Article 4, Section 2, Clause 2
Joseph Story, Commentaries on the Constitution 3:§§ 1802--31833
§ 1802. It has been often made a question, how far any nation is, by the law of nations, and independent of any treaty stipulations, bound to surrender upon demand fugitives from justice, who, having committed crimes in another country, have fled thither for shelter. Mr. Chancellor Kent considers it clear upon principle, as well as authority, that every state is bound to deny an asylum to criminals, and, upon application and due examination of the case, to surrender the fugitive to the foreign state, where the crime has been committed. Other distinguished judges and jurists have entertained a different opinion. It is not uncommon for treaties to contain mutual stipulations for the surrender of criminals; and the United States have sometimes been a party to such an arrangement.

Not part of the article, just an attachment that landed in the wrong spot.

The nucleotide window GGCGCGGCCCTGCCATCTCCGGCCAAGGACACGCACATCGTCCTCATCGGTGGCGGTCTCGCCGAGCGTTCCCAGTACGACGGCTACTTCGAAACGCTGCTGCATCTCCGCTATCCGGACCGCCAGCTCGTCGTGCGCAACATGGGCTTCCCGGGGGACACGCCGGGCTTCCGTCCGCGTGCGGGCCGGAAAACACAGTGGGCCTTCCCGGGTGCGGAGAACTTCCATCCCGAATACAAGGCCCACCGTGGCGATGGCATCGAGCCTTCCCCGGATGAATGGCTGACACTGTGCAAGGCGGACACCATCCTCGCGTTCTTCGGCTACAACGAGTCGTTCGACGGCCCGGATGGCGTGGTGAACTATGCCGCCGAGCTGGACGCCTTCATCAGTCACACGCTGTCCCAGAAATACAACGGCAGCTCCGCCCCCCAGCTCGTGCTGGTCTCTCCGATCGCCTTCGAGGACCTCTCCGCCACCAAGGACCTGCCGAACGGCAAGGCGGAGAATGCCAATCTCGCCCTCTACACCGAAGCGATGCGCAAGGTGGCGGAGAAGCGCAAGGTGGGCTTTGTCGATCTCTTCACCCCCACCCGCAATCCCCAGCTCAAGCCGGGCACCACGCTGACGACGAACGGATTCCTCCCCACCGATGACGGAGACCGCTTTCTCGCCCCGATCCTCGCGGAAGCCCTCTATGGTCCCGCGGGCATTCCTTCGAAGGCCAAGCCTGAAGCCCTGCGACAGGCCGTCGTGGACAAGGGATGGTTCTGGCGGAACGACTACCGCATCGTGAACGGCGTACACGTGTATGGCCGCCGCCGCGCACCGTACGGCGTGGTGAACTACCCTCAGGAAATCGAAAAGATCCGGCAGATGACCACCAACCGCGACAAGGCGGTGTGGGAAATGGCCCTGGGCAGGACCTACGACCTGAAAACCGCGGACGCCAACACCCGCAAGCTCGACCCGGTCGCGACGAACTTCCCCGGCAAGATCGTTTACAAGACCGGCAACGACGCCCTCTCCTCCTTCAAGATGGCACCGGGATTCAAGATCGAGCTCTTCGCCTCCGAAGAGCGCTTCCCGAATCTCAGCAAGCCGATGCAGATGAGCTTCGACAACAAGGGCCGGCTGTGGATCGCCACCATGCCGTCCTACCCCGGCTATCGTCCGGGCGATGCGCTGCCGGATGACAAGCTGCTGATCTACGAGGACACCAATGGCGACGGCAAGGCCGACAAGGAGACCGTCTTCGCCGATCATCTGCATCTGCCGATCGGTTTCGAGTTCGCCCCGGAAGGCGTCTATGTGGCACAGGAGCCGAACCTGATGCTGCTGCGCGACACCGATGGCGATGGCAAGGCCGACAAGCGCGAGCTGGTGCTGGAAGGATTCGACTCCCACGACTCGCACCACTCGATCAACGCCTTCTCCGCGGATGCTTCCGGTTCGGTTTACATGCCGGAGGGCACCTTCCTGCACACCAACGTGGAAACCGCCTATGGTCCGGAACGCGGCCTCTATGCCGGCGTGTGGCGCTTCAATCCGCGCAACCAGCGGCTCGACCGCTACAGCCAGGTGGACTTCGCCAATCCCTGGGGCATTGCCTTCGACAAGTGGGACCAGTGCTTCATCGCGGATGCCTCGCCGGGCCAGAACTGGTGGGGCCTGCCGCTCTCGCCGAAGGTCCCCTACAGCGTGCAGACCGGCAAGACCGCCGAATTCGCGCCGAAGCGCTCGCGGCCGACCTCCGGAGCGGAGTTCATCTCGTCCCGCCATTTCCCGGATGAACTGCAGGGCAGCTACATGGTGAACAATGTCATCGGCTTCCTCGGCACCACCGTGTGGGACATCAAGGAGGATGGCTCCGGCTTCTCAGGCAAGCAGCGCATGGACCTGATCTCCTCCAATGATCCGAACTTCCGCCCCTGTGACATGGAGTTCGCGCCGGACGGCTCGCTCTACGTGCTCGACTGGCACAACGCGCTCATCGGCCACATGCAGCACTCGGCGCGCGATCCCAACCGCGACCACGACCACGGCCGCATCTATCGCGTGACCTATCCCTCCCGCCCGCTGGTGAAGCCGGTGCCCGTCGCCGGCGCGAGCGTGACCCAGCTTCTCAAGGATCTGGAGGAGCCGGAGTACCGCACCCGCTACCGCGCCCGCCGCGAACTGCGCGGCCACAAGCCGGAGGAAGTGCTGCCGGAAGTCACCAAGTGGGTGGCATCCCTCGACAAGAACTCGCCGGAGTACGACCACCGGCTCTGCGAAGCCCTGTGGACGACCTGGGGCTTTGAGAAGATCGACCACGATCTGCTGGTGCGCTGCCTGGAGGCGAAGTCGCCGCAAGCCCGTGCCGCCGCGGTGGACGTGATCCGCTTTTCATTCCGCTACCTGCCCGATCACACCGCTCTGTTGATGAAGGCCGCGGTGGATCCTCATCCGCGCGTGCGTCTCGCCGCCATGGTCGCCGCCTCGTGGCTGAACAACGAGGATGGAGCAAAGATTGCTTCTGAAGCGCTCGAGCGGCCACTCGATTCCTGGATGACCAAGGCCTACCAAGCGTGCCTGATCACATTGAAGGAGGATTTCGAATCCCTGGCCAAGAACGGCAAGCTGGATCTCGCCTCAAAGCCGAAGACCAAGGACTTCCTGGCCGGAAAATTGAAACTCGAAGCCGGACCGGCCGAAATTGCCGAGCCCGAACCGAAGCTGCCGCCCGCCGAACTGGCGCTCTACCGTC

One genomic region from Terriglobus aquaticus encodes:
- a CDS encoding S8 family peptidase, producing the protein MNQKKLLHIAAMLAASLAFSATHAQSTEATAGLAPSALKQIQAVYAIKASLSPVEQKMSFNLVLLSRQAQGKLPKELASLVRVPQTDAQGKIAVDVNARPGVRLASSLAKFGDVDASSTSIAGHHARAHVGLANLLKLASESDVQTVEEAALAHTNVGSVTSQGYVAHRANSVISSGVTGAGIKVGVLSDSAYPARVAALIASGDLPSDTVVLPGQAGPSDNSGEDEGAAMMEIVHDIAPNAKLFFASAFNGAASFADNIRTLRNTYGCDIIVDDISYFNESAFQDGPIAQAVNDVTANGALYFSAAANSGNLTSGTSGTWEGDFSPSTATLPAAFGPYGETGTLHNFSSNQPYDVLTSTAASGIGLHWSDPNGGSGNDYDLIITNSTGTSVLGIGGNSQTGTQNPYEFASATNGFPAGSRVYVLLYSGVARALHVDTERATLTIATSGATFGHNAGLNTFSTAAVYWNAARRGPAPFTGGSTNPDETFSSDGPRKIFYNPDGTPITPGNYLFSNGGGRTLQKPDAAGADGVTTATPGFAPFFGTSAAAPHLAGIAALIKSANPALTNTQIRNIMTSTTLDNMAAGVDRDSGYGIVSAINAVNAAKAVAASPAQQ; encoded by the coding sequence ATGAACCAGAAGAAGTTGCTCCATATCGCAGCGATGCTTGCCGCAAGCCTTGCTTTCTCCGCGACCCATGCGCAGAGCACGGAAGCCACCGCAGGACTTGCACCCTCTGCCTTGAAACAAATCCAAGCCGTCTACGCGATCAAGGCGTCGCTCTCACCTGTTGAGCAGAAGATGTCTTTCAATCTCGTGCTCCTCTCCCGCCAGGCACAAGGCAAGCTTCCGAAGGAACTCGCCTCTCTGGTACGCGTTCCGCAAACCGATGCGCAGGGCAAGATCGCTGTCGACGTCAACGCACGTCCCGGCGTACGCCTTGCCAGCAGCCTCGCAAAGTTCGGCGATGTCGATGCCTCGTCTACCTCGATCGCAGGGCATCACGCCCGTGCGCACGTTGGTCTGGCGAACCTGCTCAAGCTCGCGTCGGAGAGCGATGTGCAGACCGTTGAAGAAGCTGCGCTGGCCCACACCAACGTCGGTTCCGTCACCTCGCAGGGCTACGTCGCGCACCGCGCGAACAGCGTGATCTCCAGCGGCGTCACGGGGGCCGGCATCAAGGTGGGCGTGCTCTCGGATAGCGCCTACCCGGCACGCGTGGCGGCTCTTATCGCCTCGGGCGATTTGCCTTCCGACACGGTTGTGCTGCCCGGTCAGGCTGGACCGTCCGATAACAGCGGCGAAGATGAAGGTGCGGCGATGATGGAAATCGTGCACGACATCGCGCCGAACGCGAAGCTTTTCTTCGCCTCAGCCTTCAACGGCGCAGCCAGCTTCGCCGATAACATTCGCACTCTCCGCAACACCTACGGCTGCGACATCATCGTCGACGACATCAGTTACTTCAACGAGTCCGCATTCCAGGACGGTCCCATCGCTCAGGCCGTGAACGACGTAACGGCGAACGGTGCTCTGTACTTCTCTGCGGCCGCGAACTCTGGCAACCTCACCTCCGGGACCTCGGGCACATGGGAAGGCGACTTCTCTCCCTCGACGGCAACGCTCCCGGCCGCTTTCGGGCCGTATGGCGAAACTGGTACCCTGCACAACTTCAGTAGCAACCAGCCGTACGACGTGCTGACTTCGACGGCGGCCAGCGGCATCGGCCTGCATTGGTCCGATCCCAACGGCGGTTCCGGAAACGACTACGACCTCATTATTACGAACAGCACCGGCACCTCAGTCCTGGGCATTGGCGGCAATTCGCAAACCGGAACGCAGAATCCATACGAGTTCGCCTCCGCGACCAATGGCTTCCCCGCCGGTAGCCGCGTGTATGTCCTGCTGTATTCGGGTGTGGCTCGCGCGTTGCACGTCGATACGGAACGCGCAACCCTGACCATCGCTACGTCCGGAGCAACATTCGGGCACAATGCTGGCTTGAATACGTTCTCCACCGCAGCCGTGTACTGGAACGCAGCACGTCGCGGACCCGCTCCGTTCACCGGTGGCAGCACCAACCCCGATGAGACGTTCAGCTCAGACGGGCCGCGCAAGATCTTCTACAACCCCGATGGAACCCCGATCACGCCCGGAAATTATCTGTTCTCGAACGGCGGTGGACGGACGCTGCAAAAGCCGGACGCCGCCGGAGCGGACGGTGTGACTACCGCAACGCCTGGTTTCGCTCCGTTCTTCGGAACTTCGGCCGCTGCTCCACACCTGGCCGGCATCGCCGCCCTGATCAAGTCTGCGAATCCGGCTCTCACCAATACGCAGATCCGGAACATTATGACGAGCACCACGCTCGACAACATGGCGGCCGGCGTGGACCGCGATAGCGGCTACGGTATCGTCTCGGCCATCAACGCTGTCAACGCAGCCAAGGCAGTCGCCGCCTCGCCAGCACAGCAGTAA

§ 1803. But, however the point may be, as to foreign nations, it cannot be questioned, that it is of vital importance to the public administration of criminal justice, and the security of the respective states, that criminals, who have committed crimes therein, should not find an asylum in other states; but should be surrendered up for trial and punishment. It is a power most salutary in its general operation, by discouraging crimes, and cutting off the chances of escape from punishment. It will promote harmony and good feelings among the states; and it will increase the general sense of the blessings of the national government. It will, moreover, give strength to a great moral duty, which neighbouring states especially owe to each other, by elevating the policy of the mutual suppression of crimes into a legal obligation. Hitherto it has proved as useful in practice, as it is unexceptionable in its character.
Story, Joseph. Commentaries on the Constitution of the United States. 3 vols. Boston, 1833.
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